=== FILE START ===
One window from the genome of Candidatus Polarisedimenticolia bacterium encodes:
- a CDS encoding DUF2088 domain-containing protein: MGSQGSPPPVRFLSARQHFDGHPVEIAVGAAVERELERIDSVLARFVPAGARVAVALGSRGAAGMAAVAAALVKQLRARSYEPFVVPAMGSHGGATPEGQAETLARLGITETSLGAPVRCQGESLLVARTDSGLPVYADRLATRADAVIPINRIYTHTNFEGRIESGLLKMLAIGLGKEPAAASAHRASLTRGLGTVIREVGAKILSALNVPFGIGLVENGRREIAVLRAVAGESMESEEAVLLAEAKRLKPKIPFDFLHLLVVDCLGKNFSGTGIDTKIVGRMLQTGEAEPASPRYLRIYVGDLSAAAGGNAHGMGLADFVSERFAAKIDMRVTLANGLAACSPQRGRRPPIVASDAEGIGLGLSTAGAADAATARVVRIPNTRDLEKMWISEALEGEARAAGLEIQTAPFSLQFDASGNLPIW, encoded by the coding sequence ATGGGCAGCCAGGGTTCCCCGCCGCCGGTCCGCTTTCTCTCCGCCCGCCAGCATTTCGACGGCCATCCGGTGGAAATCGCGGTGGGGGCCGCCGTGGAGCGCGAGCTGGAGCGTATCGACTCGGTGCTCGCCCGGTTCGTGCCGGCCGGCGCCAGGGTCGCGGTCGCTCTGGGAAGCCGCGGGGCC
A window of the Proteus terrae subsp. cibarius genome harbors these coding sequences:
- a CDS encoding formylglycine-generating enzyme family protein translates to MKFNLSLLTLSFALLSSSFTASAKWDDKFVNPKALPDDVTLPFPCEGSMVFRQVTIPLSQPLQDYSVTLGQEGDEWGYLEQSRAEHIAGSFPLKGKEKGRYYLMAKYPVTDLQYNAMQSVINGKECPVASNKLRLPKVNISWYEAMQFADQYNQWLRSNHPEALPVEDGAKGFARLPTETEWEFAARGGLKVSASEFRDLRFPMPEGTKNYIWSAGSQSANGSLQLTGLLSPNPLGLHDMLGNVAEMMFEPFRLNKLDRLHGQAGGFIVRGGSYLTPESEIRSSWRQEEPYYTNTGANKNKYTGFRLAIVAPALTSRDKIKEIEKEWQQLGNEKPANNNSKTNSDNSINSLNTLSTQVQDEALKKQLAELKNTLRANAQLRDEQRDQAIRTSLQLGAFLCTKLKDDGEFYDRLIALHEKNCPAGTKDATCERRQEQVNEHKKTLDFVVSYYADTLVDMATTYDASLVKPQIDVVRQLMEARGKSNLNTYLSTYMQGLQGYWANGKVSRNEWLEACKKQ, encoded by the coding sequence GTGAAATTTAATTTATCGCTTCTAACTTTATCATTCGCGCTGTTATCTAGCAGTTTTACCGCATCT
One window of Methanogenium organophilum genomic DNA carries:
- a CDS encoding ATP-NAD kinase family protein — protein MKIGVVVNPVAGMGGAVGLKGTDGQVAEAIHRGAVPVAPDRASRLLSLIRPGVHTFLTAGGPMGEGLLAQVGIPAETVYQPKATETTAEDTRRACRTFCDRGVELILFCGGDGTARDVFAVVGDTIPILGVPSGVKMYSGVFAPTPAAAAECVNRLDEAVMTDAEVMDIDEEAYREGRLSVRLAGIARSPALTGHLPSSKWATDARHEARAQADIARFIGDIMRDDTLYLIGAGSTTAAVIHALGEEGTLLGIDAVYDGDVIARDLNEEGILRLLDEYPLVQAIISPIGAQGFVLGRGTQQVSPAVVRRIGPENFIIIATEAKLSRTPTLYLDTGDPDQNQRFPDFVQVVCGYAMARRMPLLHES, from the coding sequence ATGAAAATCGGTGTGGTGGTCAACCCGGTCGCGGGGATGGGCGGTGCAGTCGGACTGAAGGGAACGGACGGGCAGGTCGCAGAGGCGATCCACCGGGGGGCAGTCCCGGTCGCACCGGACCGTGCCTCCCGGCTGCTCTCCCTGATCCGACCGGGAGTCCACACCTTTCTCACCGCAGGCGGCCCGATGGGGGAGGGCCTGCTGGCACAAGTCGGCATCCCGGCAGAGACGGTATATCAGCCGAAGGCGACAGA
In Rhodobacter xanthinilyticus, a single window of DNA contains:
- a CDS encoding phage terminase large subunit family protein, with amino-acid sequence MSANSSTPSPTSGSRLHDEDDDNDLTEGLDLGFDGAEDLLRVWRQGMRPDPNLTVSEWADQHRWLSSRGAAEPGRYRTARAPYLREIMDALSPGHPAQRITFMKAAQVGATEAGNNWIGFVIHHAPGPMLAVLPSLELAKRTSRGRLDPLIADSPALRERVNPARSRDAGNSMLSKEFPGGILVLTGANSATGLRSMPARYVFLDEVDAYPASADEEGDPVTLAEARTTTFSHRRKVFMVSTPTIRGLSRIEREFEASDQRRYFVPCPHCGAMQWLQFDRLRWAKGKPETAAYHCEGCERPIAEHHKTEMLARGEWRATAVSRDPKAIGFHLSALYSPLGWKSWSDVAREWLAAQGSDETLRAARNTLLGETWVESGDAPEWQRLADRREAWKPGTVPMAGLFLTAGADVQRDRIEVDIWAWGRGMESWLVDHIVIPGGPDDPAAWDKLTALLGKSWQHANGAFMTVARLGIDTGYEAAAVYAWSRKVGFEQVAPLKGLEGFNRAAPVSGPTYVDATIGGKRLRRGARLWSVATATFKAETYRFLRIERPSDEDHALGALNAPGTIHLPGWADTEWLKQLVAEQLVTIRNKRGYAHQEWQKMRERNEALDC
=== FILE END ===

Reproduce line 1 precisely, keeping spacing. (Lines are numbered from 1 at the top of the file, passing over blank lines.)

One window from the genome of Candidatus Polarisedimenticolia bacterium encodes: